POINT LOBOS 2X March 21, 2003
Needing a bit of some adventure again, I awoke early this Friday and motored out to the Point Lobos State Reserve. Getting there at 10:30 a.m., I paid the entry fee ($5, without a map) and drove to Whalers Cove parking lot. It was a nice day, with some hazy mist in the air. The Pacific Ocean was relatively calm, but the spray from the waves reached up to maybe 15 feet on the rocks.
Starting first to go to Granite Point, I snapped many photos, all looking pretty much the same on my review. Plastic cable handrails ran along the trail. There is some hazard from falling off over the cliffs, at points. I began to note the flowers, and soon poppies started to appear. I know now how to set the Coolpix focus, so I can choose the distance and watch as the LCD image gets sharper as I move the camera in.
The first of three batteries I used today gave out, so I sat on a bench and changed it. I brought along my 200mm telephoto lens, so was able to get some dramatic shots of the forested seacliffs to the west. This is a small park, and I'd think I did only maybe 4 miles total. Out to the eastern park boundary, I turned around and snapped more close-ups of the poppies. Not having to really save my batteries, I fiddled a lot with the settings, and shot many movie clips.
Back to Whalers Cove, some six or so sea otters were playing around about the kelp beds. They kept diving and flippering up, so I had to wait for a good photo. The museum was closed, so I missed the history lesson.
Continuing on the North Shore Trail, I skirted along above the rocky coast, with deep blue water and such nice green foliage. The trail is lined thickly with poison oak, so you must be careful, and the uneducated might experience quite the contact. I took pictures of the cypress forests. With good dynamic range, a digital camera picks up more details than does a film camera. I was careful to back up the best digital shots with a Kodachrome photo, worried now about another memory card failure. While the companies might replace them under warranty, you may lose the pictures you shot that time, or the storage you planned for.
More deep blue water and more coves marked the hike out to the west. Normally I'd think there would be many more tourists. The entrance here causes traffic back-ups on a good day. On my first visit, I was told that this is considered the most beautiful California State Park.
I came to the cypress grove out on the point, and had checked every viewpoint and side trail. There are good facilities at the main parking lot out here, and more people started to appear. I continued out to the point overlooking Devils Cauldron, a mixture of rocks and waves. The Pacific Ocean stretched out under the sun, and I saw no boats or ships. I guess the marine sanctuary status protects the area from undue commercial ship traffic.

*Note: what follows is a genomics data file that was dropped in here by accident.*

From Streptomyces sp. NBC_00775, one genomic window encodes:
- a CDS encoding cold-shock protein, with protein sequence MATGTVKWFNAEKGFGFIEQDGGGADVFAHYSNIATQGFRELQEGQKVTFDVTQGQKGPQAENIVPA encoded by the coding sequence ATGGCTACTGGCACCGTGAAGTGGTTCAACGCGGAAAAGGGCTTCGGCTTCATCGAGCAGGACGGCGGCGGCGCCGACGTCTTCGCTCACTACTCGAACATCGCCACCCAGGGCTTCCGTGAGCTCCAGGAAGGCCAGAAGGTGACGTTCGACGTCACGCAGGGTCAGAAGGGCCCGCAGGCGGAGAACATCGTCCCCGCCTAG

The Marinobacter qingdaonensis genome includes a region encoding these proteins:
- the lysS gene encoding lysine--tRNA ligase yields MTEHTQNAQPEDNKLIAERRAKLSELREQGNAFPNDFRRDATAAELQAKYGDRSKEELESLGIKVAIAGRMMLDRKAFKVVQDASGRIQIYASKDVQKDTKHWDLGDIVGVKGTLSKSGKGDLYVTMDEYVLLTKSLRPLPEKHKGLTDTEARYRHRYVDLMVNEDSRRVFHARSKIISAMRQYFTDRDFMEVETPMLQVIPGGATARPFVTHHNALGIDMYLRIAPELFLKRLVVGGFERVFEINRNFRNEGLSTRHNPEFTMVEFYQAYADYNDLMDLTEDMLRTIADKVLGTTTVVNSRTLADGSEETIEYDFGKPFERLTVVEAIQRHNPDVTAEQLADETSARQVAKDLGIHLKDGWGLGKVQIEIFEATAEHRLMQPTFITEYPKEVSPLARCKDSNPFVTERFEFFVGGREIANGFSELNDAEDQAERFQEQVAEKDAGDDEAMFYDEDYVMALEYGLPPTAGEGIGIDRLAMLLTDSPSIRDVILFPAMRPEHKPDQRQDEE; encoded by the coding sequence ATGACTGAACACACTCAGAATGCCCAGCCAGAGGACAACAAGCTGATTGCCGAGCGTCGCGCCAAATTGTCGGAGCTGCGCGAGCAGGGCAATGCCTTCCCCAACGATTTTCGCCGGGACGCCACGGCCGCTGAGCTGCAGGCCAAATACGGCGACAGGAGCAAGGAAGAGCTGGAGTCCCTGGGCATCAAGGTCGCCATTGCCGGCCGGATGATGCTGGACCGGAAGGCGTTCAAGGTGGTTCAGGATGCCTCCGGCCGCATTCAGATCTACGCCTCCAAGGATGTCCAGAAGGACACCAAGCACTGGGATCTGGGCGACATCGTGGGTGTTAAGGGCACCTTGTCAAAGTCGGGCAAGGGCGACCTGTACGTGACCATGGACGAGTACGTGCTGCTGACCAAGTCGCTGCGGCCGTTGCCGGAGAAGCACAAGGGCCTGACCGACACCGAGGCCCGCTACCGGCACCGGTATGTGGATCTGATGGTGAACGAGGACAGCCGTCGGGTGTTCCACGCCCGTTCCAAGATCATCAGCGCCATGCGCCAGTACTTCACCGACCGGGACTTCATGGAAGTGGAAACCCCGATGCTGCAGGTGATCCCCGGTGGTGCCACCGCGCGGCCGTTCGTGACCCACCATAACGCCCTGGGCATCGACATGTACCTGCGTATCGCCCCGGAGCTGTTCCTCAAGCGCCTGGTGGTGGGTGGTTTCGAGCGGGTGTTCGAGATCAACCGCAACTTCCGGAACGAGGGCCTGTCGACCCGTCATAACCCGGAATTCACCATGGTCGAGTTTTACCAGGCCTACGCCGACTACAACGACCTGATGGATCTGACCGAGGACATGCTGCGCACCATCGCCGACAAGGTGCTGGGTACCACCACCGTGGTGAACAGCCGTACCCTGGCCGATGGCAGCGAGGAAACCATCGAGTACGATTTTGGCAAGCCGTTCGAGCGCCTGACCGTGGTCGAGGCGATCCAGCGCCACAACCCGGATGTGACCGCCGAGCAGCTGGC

I got an overview south along the rocky shore, seeing people playing out on the rocks. There is some beach in the preserve, although many signs warn against swimming or wading, due to the huge waves and deadly undertow.
Returning on the North Shore Trail, I took the side trip up Whalers Knoll, which was overgrown at spots with poison oak. What little exertion it was, for me, is compensated by more sights of greenery and beautiful stands of trees.
Coming back to the parking lot, divers were sorting their gear. Underwater exploration is a big part of the fun here.
I motored out of the park, back to Highway 1. Taking a side trip to charming Carmel-by-the-Sea, CA, I had plenty of daylight. I snapped pictures of the buildings, with architecture and design a prime interest of mine. Flower gardens were nicely tended, and there are plenty of art galleries with interesting window fronts. Food is on the high side, so I figured hamburgers, or what, for me, later.
Still with daylight to shoot, I motored further north to Monterey, CA, and its Fishermans Wharf. The parking lot is metered, and by some terribly forgetful fluke, I forgot to deposit any quarters. I had changed my clothes, and started to snap pictures already. Luckily for me, maybe it was after work hours on this beginning of the weekend.
A nice wide bike trail runs along the coast, with cyclists, inline skaters, and pedestrians all sharing the spacious pathway. I took photos of the hundreds of boats docked, and then the restaurants and shops along the main pier.
The sun was still high in the sky, so I wondered on what I would do. I motored back over to Highway 101, with even a traffic jam, and then passed my choice of a motel stay in Gilroy, CA. I had planned to hike Saturday in the nearby Henry W. Coe State Park, having read about a new trailhead, but decided it wasn't worth the $55 I would then spend for lodging and food.
Motoring back to Interstate 5, I was quickly home after paying $2.139/gal. for regular.
I had walked some 5 miles total, with maybe 500 feet of gain. I shot some 220 digital images, and a roll of film. I have plenty of movie clips (5.8 MB, 1:32, 320 x 240 pixels) of the waves as well. Aside from using about a full tank of fuel, I spent only $15. For me, though, the round trip drive was over 400 miles. Few bugs and cool temperatures marked this hike on this first full day of spring.
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